Making sure that you are prepared for both the technology and the exam questions will make it easier for you to finish the exam in the time allotted without feeling rushed.
If you are someone who has a difficult time navigating websites, the AAMC also provides webinars that you can sign up for and ask any questions you may have. The AAMC has provided every possible resource you might need for you to write the exam successfully, so take some time to look through their resources before you sit for the test.
Another way to help prepare for the AAMC PREview exam is to study with other people who will be writing the test. Since the test relies on your judgment, it can be helpful to talk through the sample questions to see how others’ interpretations differ from your own.
This can broaden your viewpoint and allow you to get used to answering scenario-type questions.
The following AAMC SJT sample question is for students looking to practice taking the exam. Below the question, you will see the appropriate responses and then an explanation of why these are the correct answer.
Question: “During class, your professor observes you participating in a roleplay exercise with one of your classmates. You are acting as a doctor, and your classmate is acting as an angry patient. The roleplay is tense but stays on course. You think you performed well, but after class, your classmate gives you unexpected negative feedback that you missed several opportunities to comfort the patient and calm the situation. You are now expected to attend a debriefing session with your professor and classmate. Please rate the effectiveness of each response to this situation.”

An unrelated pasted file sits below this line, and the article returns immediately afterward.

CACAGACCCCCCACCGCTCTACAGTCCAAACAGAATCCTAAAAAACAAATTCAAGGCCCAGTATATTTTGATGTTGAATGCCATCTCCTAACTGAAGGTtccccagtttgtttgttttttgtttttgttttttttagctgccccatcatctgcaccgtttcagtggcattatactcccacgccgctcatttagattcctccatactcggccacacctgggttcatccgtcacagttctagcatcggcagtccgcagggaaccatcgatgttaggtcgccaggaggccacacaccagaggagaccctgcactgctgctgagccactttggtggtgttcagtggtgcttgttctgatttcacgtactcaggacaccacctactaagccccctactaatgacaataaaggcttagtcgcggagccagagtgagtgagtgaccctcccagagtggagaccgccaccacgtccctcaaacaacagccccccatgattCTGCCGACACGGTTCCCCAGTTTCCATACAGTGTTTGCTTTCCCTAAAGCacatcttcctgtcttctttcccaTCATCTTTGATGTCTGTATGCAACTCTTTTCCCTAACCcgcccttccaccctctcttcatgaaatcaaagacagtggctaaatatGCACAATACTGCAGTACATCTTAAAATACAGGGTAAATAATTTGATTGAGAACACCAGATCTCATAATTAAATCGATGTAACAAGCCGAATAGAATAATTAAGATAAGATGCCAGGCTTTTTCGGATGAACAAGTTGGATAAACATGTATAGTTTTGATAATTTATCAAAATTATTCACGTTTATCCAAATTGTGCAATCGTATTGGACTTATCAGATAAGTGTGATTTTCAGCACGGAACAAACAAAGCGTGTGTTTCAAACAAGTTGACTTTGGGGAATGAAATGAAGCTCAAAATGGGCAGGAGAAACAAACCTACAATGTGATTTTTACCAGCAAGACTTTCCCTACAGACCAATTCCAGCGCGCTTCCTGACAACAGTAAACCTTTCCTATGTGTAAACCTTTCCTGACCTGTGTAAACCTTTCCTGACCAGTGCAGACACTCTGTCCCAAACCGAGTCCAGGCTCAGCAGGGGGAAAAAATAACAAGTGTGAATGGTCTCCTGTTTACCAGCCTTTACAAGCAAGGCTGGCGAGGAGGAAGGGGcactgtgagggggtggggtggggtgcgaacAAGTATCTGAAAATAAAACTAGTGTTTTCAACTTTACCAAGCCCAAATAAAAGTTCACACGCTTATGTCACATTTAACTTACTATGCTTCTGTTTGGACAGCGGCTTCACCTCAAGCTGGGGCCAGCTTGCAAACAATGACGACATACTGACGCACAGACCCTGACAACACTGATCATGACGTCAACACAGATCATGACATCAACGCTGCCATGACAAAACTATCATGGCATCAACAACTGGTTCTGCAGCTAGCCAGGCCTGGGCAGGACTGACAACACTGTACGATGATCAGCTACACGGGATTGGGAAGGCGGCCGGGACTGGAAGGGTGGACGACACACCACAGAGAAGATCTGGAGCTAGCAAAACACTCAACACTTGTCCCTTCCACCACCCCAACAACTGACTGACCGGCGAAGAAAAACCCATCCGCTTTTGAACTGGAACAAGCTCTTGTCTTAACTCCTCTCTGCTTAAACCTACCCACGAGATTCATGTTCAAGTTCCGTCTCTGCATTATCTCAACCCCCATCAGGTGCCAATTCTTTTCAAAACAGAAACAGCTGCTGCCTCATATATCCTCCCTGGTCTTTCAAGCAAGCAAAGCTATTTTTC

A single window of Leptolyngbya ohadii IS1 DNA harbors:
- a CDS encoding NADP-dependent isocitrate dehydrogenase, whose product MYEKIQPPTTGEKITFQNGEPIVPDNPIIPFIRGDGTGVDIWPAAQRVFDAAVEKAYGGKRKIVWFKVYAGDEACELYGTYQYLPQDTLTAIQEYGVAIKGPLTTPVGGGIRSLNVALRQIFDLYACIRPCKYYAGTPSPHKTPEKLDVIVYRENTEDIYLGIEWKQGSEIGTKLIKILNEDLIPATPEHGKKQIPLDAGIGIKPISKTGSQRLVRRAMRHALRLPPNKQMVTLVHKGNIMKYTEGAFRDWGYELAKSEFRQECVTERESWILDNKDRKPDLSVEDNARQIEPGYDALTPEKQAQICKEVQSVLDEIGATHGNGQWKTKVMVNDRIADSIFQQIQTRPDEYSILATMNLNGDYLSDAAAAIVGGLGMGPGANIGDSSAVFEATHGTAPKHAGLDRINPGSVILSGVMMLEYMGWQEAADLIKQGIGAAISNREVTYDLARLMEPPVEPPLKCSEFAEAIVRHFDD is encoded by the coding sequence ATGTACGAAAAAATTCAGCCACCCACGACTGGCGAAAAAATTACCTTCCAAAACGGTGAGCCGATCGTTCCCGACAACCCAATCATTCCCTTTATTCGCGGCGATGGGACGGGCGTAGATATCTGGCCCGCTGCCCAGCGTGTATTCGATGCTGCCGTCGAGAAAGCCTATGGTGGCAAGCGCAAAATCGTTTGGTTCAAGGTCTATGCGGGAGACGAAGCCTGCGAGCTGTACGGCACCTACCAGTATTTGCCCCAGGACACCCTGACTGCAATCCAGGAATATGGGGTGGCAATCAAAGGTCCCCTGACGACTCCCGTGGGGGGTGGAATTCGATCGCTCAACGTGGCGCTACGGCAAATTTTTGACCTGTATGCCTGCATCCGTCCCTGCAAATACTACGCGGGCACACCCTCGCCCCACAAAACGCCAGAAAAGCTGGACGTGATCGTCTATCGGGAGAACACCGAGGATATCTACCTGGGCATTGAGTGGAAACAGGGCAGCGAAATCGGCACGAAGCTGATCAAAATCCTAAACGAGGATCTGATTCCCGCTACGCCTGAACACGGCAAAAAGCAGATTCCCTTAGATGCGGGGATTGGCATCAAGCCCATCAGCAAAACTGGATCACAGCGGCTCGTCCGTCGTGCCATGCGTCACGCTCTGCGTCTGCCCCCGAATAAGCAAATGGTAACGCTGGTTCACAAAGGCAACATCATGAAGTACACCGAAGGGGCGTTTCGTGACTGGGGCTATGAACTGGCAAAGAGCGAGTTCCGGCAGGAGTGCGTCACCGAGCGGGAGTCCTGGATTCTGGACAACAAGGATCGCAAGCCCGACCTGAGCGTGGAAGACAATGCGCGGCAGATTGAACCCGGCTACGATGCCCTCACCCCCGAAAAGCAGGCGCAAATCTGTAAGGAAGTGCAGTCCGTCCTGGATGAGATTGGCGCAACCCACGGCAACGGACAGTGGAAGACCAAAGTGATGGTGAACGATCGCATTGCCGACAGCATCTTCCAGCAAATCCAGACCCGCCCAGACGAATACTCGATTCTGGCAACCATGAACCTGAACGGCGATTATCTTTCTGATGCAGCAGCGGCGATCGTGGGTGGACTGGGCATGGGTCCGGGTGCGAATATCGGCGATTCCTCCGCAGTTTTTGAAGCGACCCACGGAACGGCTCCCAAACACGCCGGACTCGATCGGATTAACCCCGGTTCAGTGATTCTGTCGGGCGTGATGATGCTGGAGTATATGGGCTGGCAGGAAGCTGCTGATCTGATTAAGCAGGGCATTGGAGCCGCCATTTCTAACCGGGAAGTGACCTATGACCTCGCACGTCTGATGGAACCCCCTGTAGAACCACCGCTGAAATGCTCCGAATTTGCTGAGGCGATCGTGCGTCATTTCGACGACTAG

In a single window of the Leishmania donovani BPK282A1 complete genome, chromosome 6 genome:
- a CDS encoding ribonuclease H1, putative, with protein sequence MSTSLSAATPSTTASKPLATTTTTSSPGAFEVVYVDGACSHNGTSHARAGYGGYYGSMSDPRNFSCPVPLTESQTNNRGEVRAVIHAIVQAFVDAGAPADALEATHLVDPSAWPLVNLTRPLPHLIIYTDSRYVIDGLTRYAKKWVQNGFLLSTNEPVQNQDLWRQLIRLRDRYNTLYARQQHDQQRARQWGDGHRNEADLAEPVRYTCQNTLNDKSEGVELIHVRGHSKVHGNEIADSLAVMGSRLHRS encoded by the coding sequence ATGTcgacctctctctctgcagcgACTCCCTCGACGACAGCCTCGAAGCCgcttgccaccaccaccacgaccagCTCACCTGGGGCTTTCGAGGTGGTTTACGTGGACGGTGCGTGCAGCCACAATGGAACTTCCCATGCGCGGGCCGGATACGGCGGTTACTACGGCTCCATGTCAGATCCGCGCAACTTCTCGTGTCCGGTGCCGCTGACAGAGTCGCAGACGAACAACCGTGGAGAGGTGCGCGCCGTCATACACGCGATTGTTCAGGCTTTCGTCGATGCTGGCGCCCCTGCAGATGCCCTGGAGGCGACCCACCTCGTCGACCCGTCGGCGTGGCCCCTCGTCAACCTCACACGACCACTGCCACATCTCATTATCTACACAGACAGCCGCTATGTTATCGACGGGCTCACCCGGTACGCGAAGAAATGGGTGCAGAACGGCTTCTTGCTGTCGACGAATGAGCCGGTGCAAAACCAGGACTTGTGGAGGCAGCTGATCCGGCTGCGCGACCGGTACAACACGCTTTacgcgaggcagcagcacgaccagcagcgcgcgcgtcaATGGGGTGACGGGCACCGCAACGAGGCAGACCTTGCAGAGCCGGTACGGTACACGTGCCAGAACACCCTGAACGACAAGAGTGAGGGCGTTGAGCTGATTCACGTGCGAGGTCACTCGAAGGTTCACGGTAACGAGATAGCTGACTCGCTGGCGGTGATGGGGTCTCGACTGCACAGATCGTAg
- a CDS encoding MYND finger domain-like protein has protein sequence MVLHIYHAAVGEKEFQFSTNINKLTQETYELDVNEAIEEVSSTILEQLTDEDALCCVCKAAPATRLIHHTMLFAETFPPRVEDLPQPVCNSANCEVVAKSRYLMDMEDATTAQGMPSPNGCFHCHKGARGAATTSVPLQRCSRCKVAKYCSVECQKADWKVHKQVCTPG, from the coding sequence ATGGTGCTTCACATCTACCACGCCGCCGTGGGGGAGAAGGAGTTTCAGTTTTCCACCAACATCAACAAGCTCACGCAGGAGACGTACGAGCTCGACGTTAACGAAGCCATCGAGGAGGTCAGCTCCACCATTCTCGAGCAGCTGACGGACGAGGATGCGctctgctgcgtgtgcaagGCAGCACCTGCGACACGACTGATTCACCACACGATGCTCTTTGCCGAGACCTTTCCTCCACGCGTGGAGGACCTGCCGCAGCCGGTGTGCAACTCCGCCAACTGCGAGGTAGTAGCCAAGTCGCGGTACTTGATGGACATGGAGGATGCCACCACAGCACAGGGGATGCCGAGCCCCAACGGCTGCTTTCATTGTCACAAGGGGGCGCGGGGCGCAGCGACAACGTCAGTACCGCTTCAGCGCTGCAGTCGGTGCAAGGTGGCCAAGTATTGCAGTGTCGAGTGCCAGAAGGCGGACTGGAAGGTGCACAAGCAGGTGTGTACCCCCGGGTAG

"1 = Very Ineffective 2 = Ineffective 3 = Effective 4 = Very Effective
1. Tell your classmate that only the professor is qualified to provide feedback. 1
2. Tell the professor you understand that you missed some opportunities during the exercise. 2
3. Ask your classmate about how you could improve your performance in the future. 4
4. Explain to your professor why you were satisfied with your performance. 2
5. Ask your classmate if they would be willing to practice roleplaying in advance of your next exercise. 4
6. Ask your classmate not to bring up the negative feedback during your debriefing session. 1”
The most pressing issue in this scenario is that your classmate gave you negative feedback, and the test wants to know how you would deal with this.
Response numbers (1) and (6) would be very ineffective as it shows that you are not willing to learn and that you lack teamwork skills.
Response numbers (2) and (4) show that you are able to explain your thoughts but are unable to adapt to other ways of thinking.
Response numbers (3) and (5) show that you are able to communicate well with teammates and are willing to work on improving.
The scenarios will always have something to do with the eight-core pre-professional competencies, so when answering the questions, try to always have these in mind. For more sample questions, go to the AAMC website.
Though not all medical schools require the AAMC PREview exam, a lot have recommended applicants take it. The following list goes through which schools require the test and which ones recommend it.
Though the AAMC PREview exam is required for all medical schools, it has been quickly adopted by many, meaning it will become more important as it has proven to be effective.
By taking the exam, you are able to show your commitment to the profession and how well you will fit into medical school. If you want to increase your chances of gaining acceptance, you should definitely consider writing the AAMC PREview exam.